The sum activity of peripheral 5′-deiodinases – theoretically what the peripheral deiodinases produce.
GD is reduced in nonthyroidal illness syndrome (NTIS) and increased in states of hyperdeiodination, and it correlated in two large trials with TSH concentrations, thus mirroring intracellular cAMP levels. (The scope and diversity of hormones and other extracellular signals that activate adenylyl cyclase and increase the level of intracellular cAMP are remarkably extensive. Included in the long list of hormones that signal through this mechanism are β-adrenergic agents, glycoprotein hormones such as TSH, glucagon, adrenocorticotropic hormone (ACTH), hypothalamic hormones, and antidiuretic hormone. (LINK)) These structure parameters may therefore contribute to the diagnosis of rare or at least less obvious thyroid disorders. Additionally, they may facilitate differential diagnosis of primary and secondary disorders of thyroid homeostasis. (LINK)
The inhibitory effects of dopamine were overcome by co-incubation of the cells with dopamine plus 5 X M dibutyryl cyclic AMP (CAMP), indicating that the actions of dopamine may have been mediated by decreasing intracellular CAMP levels (LINK)
Interestingly, among the genes tested, only NIS, Adcy3, Prkar2b and Dio2 mRNA expression are known to be regulated by the second messenger cAMP, through CREB transcription factor. Thus, we next investigated basal cAMP level in mutant, Cre and control thyroids. In Cre thyroids, basal cAMP level was significantly increased, as compared to control thyroids. This is most probably the consequence of the increased TSH bioactivity observed in these mice. Based on this result, basal cAMP level should be markedly increased in mutant thyroids, since TSH bioactivity was about 7 and 4 fold-increased in these mice compared with control and Cre mice, respectively. However, in agreement with a defect in the proximal part of the TSH/cAMP signaling pathway, cAMP level in mutant mice was found only slightly increased when compared with control mice, and severely decreased when compared with Cre mice. Together, our results suggest that mutant mice present a defect in the proximal part of the TSH/TSHreceptor/cAMP signaling pathway. They also confirm that the Pax8Cre/+ mice used to induce recombination have a thyroid dysfunction which is compensated by increased TSH bioactivity. (LINK)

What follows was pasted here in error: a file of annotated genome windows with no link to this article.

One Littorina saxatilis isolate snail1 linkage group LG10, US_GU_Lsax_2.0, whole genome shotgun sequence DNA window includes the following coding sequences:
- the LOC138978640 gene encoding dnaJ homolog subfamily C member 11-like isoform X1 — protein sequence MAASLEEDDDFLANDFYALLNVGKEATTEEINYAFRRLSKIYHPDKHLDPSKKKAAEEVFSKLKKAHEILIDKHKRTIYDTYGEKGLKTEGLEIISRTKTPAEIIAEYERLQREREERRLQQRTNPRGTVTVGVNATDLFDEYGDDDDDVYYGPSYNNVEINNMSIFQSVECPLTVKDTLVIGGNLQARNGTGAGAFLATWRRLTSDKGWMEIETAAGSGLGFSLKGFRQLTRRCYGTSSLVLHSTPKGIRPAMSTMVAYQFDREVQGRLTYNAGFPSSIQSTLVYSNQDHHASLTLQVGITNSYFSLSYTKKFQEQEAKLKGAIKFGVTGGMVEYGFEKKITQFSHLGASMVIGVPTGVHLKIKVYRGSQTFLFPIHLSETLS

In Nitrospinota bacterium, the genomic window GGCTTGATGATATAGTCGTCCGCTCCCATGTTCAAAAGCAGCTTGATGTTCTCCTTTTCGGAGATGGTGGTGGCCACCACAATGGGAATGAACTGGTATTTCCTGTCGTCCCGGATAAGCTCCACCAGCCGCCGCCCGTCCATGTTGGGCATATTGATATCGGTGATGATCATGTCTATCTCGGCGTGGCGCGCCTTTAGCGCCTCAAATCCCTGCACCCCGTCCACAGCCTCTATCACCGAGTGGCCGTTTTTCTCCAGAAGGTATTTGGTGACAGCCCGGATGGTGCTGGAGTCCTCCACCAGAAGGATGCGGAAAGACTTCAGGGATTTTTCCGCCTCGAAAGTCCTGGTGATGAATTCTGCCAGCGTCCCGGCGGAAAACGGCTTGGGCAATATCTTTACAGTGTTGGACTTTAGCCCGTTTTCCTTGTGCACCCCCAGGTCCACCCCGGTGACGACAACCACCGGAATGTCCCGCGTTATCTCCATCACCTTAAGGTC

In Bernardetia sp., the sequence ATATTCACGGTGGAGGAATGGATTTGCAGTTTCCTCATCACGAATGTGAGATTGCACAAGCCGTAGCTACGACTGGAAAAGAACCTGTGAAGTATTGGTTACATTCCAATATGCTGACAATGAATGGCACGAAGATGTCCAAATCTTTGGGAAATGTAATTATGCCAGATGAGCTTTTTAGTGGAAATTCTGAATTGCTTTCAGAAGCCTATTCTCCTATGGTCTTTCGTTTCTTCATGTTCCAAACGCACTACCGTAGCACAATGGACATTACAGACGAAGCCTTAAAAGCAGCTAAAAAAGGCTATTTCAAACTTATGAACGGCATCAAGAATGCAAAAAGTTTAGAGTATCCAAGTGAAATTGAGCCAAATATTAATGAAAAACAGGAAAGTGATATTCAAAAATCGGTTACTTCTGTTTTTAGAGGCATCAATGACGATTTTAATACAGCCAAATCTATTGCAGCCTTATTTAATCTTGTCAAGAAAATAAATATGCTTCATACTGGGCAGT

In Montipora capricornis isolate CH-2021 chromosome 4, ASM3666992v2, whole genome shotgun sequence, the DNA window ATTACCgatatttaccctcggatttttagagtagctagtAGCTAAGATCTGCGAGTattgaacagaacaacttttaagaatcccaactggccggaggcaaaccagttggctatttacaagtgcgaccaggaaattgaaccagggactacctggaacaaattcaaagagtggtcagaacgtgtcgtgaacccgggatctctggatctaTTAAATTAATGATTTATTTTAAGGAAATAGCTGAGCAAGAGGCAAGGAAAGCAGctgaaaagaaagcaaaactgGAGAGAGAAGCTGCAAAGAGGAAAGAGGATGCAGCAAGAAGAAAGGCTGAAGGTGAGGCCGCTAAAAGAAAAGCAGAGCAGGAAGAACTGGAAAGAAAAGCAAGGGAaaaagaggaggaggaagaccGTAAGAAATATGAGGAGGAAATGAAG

A transcriptional down-regulation of apo E expression by cyclic AMP has been described . We have shown that forskolin mostly does not modify apo E mRNA levels in FAO cells, but completely inhibits the cholesterol-induced apo E expression, leading to the hypothesis that cAMP is involved in this regulation. The low cAMP levels required to observe the effect of cholesterol suggest that it could induce apo E expression by a factor that is, at the same time, negatively regulated by cAMP. (LINK)